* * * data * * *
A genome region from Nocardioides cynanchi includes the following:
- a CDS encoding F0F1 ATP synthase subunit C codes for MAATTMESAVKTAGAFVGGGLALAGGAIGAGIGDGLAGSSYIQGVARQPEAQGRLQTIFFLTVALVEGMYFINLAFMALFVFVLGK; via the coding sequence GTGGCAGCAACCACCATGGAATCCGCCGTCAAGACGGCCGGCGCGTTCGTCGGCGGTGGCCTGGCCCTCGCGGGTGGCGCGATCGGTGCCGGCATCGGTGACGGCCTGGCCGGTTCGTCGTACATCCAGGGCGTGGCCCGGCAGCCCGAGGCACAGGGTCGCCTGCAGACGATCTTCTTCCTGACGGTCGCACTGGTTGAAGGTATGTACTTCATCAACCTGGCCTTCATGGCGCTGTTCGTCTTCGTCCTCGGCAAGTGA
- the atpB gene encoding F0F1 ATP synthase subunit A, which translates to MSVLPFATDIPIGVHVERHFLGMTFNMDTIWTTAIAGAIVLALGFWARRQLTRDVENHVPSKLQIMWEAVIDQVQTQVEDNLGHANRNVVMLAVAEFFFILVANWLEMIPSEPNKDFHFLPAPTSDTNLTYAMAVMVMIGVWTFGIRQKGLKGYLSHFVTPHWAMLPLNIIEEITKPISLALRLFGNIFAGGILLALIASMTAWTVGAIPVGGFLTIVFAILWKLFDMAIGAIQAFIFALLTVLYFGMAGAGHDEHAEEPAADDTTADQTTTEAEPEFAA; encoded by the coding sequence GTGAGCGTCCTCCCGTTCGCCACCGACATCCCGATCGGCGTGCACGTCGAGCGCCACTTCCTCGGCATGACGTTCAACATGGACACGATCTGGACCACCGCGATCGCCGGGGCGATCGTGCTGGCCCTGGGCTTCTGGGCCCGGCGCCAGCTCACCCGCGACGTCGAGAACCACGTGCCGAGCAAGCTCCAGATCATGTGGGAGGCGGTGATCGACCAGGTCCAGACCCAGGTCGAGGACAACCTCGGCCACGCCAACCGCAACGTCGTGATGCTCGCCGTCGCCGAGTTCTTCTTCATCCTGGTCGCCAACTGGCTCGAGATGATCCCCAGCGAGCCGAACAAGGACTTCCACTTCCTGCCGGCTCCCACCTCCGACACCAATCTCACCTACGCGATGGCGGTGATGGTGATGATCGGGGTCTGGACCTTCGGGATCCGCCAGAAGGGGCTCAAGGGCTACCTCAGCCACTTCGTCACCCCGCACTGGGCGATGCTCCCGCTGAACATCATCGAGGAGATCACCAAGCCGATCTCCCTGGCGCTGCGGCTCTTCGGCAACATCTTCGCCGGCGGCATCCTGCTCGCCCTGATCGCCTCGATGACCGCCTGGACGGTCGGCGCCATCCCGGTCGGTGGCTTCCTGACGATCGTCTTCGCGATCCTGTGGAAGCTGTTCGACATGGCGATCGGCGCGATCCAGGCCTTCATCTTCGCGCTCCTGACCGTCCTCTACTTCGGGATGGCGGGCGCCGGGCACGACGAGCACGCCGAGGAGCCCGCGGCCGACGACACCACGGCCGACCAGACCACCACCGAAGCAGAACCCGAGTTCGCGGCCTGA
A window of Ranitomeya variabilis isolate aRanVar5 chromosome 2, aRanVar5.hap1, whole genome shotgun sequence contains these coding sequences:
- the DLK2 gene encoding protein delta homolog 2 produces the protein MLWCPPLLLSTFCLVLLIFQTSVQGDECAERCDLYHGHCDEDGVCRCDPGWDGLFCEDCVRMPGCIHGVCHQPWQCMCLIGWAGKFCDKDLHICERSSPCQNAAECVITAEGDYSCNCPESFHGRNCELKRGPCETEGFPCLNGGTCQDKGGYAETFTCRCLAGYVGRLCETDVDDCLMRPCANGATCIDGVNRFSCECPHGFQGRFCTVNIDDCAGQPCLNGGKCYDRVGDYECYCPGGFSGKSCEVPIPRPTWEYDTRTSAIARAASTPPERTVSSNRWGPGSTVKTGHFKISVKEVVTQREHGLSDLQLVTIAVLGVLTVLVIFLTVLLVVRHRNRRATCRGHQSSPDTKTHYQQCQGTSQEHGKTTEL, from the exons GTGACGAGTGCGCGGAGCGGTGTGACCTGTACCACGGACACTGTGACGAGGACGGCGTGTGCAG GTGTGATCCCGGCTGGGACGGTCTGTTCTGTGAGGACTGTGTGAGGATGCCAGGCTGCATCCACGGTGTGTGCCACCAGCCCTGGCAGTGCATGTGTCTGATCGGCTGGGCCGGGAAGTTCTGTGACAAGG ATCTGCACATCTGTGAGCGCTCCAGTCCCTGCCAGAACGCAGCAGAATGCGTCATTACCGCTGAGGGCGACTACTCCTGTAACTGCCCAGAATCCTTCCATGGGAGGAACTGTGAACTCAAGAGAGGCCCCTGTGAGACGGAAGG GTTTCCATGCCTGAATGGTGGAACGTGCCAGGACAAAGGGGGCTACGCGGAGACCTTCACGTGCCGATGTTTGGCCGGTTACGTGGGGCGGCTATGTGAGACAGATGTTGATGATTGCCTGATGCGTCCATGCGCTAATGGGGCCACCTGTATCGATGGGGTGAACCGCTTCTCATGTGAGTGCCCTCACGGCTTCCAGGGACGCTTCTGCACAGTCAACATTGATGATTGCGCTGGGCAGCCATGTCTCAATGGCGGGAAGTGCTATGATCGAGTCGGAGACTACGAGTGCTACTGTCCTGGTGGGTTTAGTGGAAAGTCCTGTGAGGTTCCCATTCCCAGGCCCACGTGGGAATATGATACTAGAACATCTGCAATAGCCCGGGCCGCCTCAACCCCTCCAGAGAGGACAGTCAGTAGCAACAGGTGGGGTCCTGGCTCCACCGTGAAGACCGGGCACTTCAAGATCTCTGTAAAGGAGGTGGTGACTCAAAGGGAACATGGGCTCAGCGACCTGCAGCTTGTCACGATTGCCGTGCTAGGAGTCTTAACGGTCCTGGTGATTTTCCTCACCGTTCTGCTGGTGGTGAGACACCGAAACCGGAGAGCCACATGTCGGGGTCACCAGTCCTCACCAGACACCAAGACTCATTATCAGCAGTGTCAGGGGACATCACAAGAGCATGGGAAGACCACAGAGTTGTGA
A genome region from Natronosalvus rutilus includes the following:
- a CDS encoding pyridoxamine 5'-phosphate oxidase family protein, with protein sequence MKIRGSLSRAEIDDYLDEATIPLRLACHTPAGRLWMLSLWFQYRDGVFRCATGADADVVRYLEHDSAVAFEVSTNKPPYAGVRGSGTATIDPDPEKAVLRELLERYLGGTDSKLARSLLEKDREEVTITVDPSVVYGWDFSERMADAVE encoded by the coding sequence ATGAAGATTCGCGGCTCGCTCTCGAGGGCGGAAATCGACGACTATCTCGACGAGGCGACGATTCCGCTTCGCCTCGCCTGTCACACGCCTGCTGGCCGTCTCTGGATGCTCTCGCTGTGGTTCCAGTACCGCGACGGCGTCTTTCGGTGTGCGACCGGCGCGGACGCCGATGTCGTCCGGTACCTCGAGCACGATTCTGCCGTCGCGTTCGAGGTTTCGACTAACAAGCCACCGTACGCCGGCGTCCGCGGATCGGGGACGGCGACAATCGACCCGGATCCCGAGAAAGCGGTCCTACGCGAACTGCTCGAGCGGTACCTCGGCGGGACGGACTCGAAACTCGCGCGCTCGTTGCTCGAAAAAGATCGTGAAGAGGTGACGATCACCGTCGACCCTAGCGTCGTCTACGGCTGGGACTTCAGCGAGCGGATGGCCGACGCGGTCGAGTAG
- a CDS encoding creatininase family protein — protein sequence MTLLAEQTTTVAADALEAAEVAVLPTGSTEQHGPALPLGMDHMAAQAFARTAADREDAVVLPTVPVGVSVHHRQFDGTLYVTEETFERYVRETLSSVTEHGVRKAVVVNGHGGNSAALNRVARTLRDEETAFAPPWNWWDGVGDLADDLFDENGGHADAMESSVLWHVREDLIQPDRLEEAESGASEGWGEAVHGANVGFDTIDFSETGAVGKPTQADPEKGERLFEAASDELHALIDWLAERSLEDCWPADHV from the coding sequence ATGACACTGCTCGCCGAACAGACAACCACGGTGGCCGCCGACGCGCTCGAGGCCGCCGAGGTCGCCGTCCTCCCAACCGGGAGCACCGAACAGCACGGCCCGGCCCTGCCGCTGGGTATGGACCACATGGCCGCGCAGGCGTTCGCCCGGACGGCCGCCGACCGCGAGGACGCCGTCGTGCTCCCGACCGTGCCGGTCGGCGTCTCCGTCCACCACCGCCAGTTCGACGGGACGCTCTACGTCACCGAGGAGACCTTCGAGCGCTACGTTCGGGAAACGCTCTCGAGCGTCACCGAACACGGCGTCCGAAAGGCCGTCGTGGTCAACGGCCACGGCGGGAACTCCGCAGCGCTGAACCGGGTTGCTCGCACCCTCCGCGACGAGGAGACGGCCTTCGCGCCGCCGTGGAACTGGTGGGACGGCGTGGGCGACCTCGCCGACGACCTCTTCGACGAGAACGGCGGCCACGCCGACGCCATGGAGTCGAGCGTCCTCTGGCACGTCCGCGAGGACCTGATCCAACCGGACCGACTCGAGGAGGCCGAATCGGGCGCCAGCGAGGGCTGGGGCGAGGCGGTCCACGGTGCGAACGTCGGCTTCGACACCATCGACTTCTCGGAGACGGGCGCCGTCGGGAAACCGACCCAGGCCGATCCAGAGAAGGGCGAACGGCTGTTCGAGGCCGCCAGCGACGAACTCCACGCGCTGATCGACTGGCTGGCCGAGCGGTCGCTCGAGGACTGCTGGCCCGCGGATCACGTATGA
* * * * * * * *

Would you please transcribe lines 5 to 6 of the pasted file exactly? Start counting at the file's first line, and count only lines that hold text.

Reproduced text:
- the DLK2 gene encoding protein delta homolog 2 produces the protein MLWCPPLLLSTFCLVLLIFQTSVQGDECAERCDLYHGHCDEDGVCRCDPGWDGLFCEDCVRMPGCIHGVCHQPWQCMCLIGWAGKFCDKDLHICERSSPCQNAAECVITAEGDYSCNCPESFHGRNCELKRGPCETEGFPCLNGGTCQDKGGYAETFTCRCLAGYVGRLCETDVDDCLMRPCANGATCIDGVNRFSCECPHGFQGRFCTVNIDDCAGQPCLNGGKCYDRVGDYECYCPGGFSGKSCEVPIPRPTWEYDTRTSAIARAASTPPERTVSSNRWGPGSTVKTGHFKISVKEVVTQREHGLSDLQLVTIAVLGVLTVLVIFLTVLLVVRHRNRRATCRGHQSSPDTKTHYQQCQGTSQEHGKTTEL, from the exons GTGACGAGTGCGCGGAGCGGTGTGACCTGTACCACGGACACTGTGACGAGGACGGCGTGTGCAG GTGTGATCCCGGCTGGGACGGTCTGTTCTGTGAGGACTGTGTGAGGATGCCAGGCTGCATCCACGGTGTGTGCCACCAGCCCTGGCAGTGCATGTGTCTGATCGGCTGGGCCGGGAAGTTCTGTGACAAGG ATCTGCACATCTGTGAGCGCTCCAGTCCCTGCCAGAACGCAGCAGAATGCGTCATTACCGCTGAGGGCGACTACTCCTGTAACTGCCCAGAATCCTTCCATGGGAGGAACTGTGAACTCAAGAGAGGCCCCTGTGAGACGGAAGG GTTTCCATGCCTGAATGGTGGAACGTGCCAGGACAAAGGGGGCTACGCGGAGACCTTCACGTGCCGATGTTTGGCCGGTTACGTGGGGCGGCTATGTGAGACAGATGTTGATGATTGCCTGATGCGTCCATGCGCTAATGGGGCCACCTGTATCGATGGGGTGAACCGCTTCTCATGTGAGTGCCCTCACGGCTTCCAGGGACGCTTCTGCACAGTCAACATTGATGATTGCGCTGGGCAGCCATGTCTCAATGGCGGGAAGTGCTATGATCGAGTCGGAGACTACGAGTGCTACTGTCCTGGTGGGTTTAGTGGAAAGTCCTGTGAGGTTCCCATTCCCAGGCCCACGTGGGAATATGATACTAGAACATCTGCAATAGCCCGGGCCGCCTCAACCCCTCCAGAGAGGACAGTCAGTAGCAACAGGTGGGGTCCTGGCTCCACCGTGAAGACCGGGCACTTCAAGATCTCTGTAAAGGAGGTGGTGACTCAAAGGGAACATGGGCTCAGCGACCTGCAGCTTGTCACGATTGCCGTGCTAGGAGTCTTAACGGTCCTGGTGATTTTCCTCACCGTTCTGCTGGTGGTGAGACACCGAAACCGGAGAGCCACATGTCGGGGTCACCAGTCCTCACCAGACACCAAGACTCATTATCAGCAGTGTCAGGGGACATCACAAGAGCATGGGAAGACCACAGAGTTGTGA
A genome region from Natronosalvus rutilus includes the following: